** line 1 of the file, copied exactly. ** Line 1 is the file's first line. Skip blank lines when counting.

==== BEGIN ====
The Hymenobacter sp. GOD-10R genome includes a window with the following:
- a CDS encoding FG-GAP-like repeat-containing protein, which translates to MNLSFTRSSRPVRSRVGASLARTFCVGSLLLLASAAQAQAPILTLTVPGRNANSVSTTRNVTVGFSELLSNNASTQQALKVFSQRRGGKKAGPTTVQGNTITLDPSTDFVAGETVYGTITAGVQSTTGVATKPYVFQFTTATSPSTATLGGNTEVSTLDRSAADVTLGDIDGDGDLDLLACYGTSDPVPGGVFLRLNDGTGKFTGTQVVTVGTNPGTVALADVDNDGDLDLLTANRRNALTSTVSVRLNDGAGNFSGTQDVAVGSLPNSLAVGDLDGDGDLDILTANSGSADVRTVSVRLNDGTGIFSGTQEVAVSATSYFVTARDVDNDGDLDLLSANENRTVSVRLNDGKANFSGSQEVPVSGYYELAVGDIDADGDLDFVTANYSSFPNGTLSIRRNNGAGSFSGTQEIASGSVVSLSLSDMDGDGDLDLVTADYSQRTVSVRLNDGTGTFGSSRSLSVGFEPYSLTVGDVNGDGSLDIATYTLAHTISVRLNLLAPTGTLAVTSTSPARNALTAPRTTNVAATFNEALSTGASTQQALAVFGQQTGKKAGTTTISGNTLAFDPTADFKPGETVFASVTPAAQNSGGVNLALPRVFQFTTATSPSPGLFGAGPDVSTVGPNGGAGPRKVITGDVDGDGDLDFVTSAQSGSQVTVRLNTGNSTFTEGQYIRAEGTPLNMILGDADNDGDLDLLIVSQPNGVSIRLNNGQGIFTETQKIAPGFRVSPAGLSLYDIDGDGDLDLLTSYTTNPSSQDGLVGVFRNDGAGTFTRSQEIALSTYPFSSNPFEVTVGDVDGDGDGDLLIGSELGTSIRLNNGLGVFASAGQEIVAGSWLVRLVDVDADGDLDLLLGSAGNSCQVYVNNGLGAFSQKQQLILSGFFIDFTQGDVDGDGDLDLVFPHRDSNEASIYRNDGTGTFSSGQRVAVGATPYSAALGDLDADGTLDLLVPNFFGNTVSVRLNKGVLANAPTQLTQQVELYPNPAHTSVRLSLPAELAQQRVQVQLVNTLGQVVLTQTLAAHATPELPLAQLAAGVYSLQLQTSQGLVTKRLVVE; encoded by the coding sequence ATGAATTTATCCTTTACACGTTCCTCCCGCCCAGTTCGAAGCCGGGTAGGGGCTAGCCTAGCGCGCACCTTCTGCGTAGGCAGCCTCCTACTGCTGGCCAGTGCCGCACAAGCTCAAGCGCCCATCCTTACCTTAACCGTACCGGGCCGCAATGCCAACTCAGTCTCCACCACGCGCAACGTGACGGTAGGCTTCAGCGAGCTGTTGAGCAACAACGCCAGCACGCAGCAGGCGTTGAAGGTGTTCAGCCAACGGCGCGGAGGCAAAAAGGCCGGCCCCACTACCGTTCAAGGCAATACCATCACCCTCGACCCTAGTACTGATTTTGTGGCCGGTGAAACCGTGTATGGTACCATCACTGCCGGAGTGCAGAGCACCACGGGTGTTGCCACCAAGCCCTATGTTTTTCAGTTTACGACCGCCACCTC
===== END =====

The Hymenobacter sp. GOD-10R genome includes a window with the following: